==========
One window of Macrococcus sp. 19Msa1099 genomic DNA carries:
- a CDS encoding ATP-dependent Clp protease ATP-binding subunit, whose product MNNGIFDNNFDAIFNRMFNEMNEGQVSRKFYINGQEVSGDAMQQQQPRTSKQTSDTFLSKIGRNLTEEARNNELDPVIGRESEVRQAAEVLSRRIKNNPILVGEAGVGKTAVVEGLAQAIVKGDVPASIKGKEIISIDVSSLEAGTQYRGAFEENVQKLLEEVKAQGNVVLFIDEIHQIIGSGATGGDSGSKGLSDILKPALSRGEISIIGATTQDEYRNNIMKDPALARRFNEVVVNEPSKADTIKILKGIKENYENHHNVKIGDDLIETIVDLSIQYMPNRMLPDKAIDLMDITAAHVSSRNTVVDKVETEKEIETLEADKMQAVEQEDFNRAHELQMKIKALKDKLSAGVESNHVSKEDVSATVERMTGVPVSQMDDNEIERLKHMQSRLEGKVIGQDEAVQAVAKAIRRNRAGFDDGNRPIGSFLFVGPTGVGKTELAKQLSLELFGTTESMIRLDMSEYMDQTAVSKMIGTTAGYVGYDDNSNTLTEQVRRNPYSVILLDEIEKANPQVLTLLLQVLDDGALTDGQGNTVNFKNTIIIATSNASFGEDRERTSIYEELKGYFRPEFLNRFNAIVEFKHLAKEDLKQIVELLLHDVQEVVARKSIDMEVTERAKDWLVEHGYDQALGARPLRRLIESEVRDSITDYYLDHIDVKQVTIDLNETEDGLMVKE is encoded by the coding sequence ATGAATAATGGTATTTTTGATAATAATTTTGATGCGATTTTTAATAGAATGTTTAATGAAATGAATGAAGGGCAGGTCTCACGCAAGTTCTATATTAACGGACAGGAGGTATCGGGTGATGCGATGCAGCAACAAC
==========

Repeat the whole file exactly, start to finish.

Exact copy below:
One window of Macrococcus sp. 19Msa1099 genomic DNA carries:
- a CDS encoding ATP-dependent Clp protease ATP-binding subunit, whose product MNNGIFDNNFDAIFNRMFNEMNEGQVSRKFYINGQEVSGDAMQQQQPRTSKQTSDTFLSKIGRNLTEEARNNELDPVIGRESEVRQAAEVLSRRIKNNPILVGEAGVGKTAVVEGLAQAIVKGDVPASIKGKEIISIDVSSLEAGTQYRGAFEENVQKLLEEVKAQGNVVLFIDEIHQIIGSGATGGDSGSKGLSDILKPALSRGEISIIGATTQDEYRNNIMKDPALARRFNEVVVNEPSKADTIKILKGIKENYENHHNVKIGDDLIETIVDLSIQYMPNRMLPDKAIDLMDITAAHVSSRNTVVDKVETEKEIETLEADKMQAVEQEDFNRAHELQMKIKALKDKLSAGVESNHVSKEDVSATVERMTGVPVSQMDDNEIERLKHMQSRLEGKVIGQDEAVQAVAKAIRRNRAGFDDGNRPIGSFLFVGPTGVGKTELAKQLSLELFGTTESMIRLDMSEYMDQTAVSKMIGTTAGYVGYDDNSNTLTEQVRRNPYSVILLDEIEKANPQVLTLLLQVLDDGALTDGQGNTVNFKNTIIIATSNASFGEDRERTSIYEELKGYFRPEFLNRFNAIVEFKHLAKEDLKQIVELLLHDVQEVVARKSIDMEVTERAKDWLVEHGYDQALGARPLRRLIESEVRDSITDYYLDHIDVKQVTIDLNETEDGLMVKE is encoded by the coding sequence ATGAATAATGGTATTTTTGATAATAATTTTGATGCGATTTTTAATAGAATGTTTAATGAAATGAATGAAGGGCAGGTCTCACGCAAGTTCTATATTAACGGACAGGAGGTATCGGGTGATGCGATGCAGCAACAAC